Plastic has infiltrated our lives (old news). The majority of it is in packaging but there are many daily items that we take for granted, too. For instance, bags, cutlery, straws, phone chargers and decor all contain plastic to some degree. But there are a lot of items that you probably use every day that never in your wildest dreams would you think were made of plastic. With Plastic-Free July just around the corner, here are some of the most surprising things that contain plastics…
1. Your beloved exfoliant is probably chock full of microplastic
Many face washes and exfoliators that we use have plastic micro-beads in them. It’s the micro-beads that serve as the exfoliants for our skin. They’re also really difficult to sift out from the water system once they flow down the sinks. Thus, they contribute to the ever-increasing amount of microplastics that are popping up in things like our salt. What a scary thought.
An alternative is to use homemade natural exfoliators. You can use sugar or coffee grounds as a physical exfoliant or use citrus juices as a chemical exfoliant. Even a warm washcloth can help slough off the dead skin. If you are looking for a product, we’ve had great results with Vega Organics, Happy Earth Farm or Alcheme Skincare.
2. And your whitening toothpaste, too
Likewise, many kinds of whitening toothpaste are also full of the same microplastic beads. These beads polish your teeth to give you a whiter smile. Other than polluting the oceans, you may also be swallowing them while brushing your teeth. Although the effects are not yet fully known, you wouldn’t eat plastic if you had the choice, right?
To combat this, you can always make your own zero-waste toothpaste. A simple one includes using baking powder and vinegar. There are also brands that do all-natural ones. You can even find tooth cleaning powders made from activated charcoal, baking powder and other natural exfoliants.
3. Bacteria isn’t the only thing your kitchen sponge has to worry about
Sponges baffle so many people. They don’t seem like plastic, yet they are. Most sponges are made up of two types of plastic. The spongier (yellow) side is polyester, while the rougher (green) side is polyurethane. Regardless, both cannot be recycled in many facilities and therefore creates waste. And if burned, this kind of trash then creates air pollution and contributes to climate change.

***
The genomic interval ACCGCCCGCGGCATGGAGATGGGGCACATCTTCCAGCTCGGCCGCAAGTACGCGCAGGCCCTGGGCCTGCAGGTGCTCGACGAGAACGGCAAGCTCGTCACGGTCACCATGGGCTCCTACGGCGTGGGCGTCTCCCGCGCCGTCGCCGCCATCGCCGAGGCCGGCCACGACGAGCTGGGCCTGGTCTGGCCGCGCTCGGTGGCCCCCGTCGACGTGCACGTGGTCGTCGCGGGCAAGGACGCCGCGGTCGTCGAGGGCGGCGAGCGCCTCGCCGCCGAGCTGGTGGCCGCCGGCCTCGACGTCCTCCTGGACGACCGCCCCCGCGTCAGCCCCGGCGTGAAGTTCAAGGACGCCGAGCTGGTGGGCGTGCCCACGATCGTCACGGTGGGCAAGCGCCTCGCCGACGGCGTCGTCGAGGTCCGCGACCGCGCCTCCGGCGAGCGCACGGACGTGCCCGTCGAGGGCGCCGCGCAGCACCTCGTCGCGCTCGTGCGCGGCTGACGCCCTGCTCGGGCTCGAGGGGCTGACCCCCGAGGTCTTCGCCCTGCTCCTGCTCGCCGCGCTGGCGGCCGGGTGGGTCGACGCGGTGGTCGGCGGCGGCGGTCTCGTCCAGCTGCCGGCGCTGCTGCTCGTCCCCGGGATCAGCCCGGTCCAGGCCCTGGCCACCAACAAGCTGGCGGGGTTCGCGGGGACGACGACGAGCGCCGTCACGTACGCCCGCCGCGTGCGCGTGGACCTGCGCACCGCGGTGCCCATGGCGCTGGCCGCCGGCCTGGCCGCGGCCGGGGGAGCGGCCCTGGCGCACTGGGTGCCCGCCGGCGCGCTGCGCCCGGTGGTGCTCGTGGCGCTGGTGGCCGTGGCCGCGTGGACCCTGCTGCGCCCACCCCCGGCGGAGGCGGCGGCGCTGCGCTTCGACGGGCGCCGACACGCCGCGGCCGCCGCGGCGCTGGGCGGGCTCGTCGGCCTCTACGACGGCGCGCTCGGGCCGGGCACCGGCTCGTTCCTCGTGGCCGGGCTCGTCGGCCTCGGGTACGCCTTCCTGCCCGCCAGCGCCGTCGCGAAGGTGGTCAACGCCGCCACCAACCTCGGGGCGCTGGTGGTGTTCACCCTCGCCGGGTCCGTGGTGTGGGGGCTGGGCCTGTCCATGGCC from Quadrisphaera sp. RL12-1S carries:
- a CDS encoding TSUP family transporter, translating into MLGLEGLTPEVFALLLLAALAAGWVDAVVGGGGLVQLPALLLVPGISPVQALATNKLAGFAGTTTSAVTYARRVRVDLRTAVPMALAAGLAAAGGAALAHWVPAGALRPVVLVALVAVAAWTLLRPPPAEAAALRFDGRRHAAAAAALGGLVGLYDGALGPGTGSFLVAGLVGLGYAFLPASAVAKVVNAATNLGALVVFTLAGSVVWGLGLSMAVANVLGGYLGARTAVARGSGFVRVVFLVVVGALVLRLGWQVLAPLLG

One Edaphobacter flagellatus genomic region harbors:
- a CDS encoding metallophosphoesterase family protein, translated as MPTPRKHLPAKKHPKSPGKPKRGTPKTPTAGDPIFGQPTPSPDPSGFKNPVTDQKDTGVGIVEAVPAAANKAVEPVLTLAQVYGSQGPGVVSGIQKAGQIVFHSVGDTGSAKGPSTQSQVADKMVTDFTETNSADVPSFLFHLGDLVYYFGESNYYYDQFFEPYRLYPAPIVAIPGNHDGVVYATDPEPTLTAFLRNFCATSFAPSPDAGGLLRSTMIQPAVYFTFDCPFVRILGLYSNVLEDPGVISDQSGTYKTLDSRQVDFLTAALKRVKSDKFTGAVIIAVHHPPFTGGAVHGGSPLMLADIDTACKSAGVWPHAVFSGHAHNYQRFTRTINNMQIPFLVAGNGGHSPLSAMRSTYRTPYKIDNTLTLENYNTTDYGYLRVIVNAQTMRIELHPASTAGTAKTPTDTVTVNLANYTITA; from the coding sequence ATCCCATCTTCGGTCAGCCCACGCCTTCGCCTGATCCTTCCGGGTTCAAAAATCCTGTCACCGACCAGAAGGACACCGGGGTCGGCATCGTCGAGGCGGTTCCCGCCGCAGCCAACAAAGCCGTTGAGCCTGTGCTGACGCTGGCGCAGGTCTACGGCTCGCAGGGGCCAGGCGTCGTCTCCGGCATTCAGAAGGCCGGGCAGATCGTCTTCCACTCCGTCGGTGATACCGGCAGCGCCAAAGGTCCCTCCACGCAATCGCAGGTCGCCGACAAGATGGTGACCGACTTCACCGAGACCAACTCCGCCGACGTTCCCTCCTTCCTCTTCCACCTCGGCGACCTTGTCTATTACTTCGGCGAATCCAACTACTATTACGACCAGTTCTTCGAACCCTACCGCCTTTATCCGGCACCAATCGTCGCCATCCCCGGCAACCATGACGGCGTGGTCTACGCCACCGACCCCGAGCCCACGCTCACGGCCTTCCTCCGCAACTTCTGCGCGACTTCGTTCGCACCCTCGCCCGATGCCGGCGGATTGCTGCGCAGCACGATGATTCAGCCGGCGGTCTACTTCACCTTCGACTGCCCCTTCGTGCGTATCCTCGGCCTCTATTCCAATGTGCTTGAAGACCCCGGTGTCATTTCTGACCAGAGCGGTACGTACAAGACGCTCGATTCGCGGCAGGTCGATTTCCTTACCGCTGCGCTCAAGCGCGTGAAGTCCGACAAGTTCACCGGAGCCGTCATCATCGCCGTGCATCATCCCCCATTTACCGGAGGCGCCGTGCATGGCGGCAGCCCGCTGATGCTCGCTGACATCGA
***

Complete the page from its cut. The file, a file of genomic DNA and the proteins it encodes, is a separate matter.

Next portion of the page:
Fortunately, you can use sponges that are made from cellulose and wood pulp. There are also biodegradable loofahs that are made from the loofah plant (duh!). At GITNB, we’re huge fans of the ones made by sqwishful. These sponges have the best material, shape and compactness, but best of all they’re biodegradable.
4. Plastic has even snuck into your clothing
Generally, people think of cotton or wool when shopping for clothes. However, did you know that the majority of clothes also contain plastic? Nylon, polyester and spandex are all forms of plastics. Research has shown that washing clothes with polyester results in the fibres entering the waterways, thus causing microplastic pollution. Also, clothes that have mixed materials are mostly not recyclable. Sounds like we’re definitely in need of a fashion revolution.
Our best advice here is to cherish your clothes. This is because throwing them away means they stay in landfills or are burnt, neither of which are good choices. If you want to find out more about a healthy fashion ecosystem, read some tips of swapping for inspiration. But if you are buying something new, make sure to look for pure and organic blends that do not contain plastics.
5. And the fish you eat didn’t just swim with plastic…
A lot of the seafood we consume contains plastic — both large plastics, like bags and nets, and microplastics. Sure, the meme above pokes fun of the current situation surrounding ocean plastics. But it also reveals the direness of plastic pollution. The fact that our oceans contain so much microplastic that it’s meme-worthy is kind of ridiculous.
What to do about it? Well, while we’d love to tell you to cut seafood out from your diet, we won’t. But as with everything, moderation is key. Make conscious choices is all, and to help you do that just remember that there could be adverse effects of consuming plastics. Reducing your intake means reducing plastic pollution and cleaner oceans – it’s a good start. There are campaigns like Sea Blue Sunday recently held in Malaysia and PLASTIKOPHOBIA in Singapore that promotes the zero-waste and plastic-free lifestyle. We recommending supporting these kinds of events to help generate awareness and spread the good word of good people doing good things.